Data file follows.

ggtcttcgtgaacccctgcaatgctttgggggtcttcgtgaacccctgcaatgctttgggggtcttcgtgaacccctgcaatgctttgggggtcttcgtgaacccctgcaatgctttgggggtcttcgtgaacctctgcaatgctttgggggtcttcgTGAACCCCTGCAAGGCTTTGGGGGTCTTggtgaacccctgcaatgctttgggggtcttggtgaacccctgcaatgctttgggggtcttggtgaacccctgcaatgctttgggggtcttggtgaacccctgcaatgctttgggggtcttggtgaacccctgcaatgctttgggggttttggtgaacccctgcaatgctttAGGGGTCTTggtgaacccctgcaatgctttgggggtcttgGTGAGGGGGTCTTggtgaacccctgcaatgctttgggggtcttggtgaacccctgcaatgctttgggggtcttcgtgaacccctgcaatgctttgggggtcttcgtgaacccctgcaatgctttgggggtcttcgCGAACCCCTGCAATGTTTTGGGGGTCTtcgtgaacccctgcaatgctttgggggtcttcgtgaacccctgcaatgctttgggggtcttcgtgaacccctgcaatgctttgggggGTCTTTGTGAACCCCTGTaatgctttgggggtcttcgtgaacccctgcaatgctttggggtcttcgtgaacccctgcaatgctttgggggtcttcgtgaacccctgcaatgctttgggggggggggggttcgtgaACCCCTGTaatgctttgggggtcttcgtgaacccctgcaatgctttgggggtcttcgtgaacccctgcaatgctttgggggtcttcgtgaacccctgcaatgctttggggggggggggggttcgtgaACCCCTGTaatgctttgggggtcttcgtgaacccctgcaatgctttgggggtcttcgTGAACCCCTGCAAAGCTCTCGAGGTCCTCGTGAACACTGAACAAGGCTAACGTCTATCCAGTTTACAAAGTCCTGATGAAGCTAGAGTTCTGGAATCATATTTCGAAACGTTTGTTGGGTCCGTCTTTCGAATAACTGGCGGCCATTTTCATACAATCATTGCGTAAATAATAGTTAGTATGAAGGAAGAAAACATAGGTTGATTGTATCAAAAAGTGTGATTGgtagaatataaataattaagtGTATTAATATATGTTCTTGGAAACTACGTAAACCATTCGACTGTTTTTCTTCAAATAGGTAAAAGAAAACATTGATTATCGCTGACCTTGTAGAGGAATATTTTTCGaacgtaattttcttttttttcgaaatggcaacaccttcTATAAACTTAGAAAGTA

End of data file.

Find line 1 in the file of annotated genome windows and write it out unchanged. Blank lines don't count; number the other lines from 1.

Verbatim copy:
ggtcttcgtgaacccctgcaatgctttgggggtcttcgtgaacccctgcaatgctttgggggtcttcgtgaacccctgcaatgctttgggggtcttcgtgaacccctgcaatgctttgggggtcttcgtgaacctctgcaatgctttgggggtcttcgTGAACCCCTGCAAGGCTTTGGGGGTCTTggtgaacccctgcaatgctttgggggtcttggtgaacccctgcaatgctttgggggtcttggtgaacccctgcaatgctttgggggtcttggtgaacccctgcaatgctttgggggtcttggtgaacccctgcaatgctttgggggttttggtgaacccctgcaatgctttAGGGGTCTTggtgaacccctgcaatgctttgggggtcttgGTGAGGGGGTCTTggtgaacccctgcaatgctttgggggtcttggtgaacccctgcaatgctttgggggtcttcgtgaacccctgcaatgctttgggggtcttcgtgaacccctgcaatgctttgggggtcttcgCGAACCCCTGCAATGTTTTGGGGGTCTtcgtgaacccctgcaatgctttgggggtcttcgtgaacccctgcaatgctttgggggtcttcgtgaacccctgcaatgctttgggggGTCTTTGTGAACCCCTGTaatgctttgggggtcttcgtgaacccctgcaatgctttggggtcttcgtgaacccctgcaatgctttgggggtcttcgtgaacccctgcaatgctttgggggggggggggttcgtgaACCCCTGTaatgctttgggggtcttcgtgaacccctgcaatgctttgggggtcttcgtgaacccctgcaatgctttgggggtcttcgtgaacccctgcaatgctttggggggggggggggttcgtgaACCCCTGTaatgctttgggggtcttcgtgaacccctgcaatgctttgggggtcttcgTGAACCCCTGCAAAGCTCTCGAGGTCCTCGTGAACACTGAACAAGGCTAACGTCTATCCAGTTTACAAAGTCCTGATGAAGCTAGAGTTCTGGAATCATATTTCGAAACGTTTGTTGGGTCCGTCTTTCGAATAACTGGCGGCCATTTTCATACAATCATTGCGTAAATAATAGTTAGTATGAAGGAAGAAAACATAGGTTGATTGTATCAAAAAGTGTGATTGgtagaatataaataattaagtGTATTAATATATGTTCTTGGAAACTACGTAAACCATTCGACTGTTTTTCTTCAAATAGGTAAAAGAAAACATTGATTATCGCTGACCTTGTAGAGGAATATTTTTCGaacgtaattttcttttttttcgaaatggcaacaccttcTATAAACTTAGAAAGTA